Due to the COVID-19 pandemic and the decision by the Saudi Arabian authorities to limit the number of pilgrims allowed for the Hajj this year, the government of Cameroon has decided not to authorize any pilgrims to the Islamic Holy Land this year.
“Due to the persistence of the COVID-19 pandemic everywhere in the world, the Kingdom of Saudi Arabia has decided to limit the participation of pilgrims in the 2020 Hajj to only residents of Saudi Arabia”, Cameroon’s Minister of Territorial Administration Paul Atanga announced in a communiqué on Wednesday.
“As a result, the faithful Cameroonian muslims cannot embark on the pilgrimage to Islam’s Holy Land this year as in the past”, the ministerial statement concluded.
The muslim pilgrimage is an annual event that is undertaken each year by thousands of Cameroonian muslims.
In July 2019, 2,389 Cameroonian muslims made the journey to the Islamic Holy Land, as against 2,339 in 2018.
This decision, though regrettable, is very much welcome in certain quarters because it would save some pilgrims from contacting the coronavirus.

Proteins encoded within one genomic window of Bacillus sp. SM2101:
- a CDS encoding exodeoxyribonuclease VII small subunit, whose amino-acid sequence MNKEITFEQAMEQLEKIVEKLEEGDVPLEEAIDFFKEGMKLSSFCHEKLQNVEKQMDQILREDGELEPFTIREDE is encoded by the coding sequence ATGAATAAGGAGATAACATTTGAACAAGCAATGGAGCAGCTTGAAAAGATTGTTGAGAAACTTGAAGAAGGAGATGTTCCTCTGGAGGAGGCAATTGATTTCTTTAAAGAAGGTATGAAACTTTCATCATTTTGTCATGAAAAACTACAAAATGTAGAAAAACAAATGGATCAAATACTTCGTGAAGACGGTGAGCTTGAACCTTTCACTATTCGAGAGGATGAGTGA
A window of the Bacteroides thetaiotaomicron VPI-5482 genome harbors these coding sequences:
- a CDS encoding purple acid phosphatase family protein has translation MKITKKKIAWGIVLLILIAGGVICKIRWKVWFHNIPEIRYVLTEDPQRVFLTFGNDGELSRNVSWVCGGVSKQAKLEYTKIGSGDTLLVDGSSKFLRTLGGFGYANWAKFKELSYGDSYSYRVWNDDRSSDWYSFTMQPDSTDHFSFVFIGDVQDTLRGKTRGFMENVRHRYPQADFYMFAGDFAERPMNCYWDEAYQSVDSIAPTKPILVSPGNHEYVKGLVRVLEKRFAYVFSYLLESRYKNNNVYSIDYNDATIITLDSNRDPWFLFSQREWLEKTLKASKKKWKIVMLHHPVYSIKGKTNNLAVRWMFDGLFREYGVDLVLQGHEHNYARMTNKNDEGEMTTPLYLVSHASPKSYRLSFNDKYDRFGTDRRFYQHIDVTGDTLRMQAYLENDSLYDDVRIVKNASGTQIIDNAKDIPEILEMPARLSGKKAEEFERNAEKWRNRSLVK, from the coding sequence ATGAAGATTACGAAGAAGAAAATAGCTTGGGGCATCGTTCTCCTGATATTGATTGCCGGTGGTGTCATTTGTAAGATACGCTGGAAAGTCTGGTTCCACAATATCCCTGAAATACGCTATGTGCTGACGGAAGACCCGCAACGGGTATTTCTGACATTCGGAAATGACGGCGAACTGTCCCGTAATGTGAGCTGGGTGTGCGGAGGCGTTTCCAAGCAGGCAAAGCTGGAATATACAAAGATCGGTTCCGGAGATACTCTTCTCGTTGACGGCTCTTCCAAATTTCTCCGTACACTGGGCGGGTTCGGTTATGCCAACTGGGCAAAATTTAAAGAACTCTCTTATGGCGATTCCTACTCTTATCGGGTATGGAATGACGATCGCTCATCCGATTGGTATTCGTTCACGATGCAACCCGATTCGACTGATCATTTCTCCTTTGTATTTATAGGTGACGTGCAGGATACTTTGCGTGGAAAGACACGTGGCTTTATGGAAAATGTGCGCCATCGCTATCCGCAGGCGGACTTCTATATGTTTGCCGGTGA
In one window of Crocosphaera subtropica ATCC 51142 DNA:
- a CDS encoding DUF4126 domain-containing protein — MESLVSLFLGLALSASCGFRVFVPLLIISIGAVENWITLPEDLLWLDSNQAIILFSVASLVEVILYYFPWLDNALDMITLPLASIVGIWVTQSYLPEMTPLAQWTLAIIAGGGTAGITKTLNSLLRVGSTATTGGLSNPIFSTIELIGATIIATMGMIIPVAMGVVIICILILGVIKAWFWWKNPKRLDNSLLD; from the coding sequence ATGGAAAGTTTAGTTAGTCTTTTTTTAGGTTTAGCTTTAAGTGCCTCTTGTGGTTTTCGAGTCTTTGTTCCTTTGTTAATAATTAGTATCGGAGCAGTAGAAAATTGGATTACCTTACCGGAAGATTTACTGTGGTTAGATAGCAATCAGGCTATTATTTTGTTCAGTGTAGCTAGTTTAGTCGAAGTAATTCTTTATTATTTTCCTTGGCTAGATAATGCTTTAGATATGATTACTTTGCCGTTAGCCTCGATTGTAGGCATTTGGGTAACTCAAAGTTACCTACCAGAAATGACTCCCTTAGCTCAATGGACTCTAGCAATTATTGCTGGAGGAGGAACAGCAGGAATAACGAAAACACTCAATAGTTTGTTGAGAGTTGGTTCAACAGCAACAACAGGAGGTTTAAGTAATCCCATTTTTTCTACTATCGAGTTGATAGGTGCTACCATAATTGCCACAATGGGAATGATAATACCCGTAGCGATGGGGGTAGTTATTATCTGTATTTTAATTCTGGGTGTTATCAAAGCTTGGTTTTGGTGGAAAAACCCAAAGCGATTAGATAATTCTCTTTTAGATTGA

Also, it would save many muslims from the pangs of both institutional and community criminals who have annually been feeding fat from the sweat of innocent Cameroonians as they (criminals) ply their trade, some citizens noted.
“Each year, hundreds of Cameroonians are defrauded by both government operatives and unscrupulous and criminal tour operators who sell bogus pilgrimage packages to innocent Cameroonians from whom they fleece millions of FCFA”, declared sociologist Elvis Elonge.
“Many individuals in the Ministry of Territorial Administration would be in dire traits because of the cancellation of the Hajj as some of those who organise the annual journey borrow fat sums in advance in the hope of reaping proceeds from racketeering from the Hajj transport/tourism packages”, revealed a source in the Ministry of Territorial Administration who elected for anonymity because of the sensitive nature of the issue.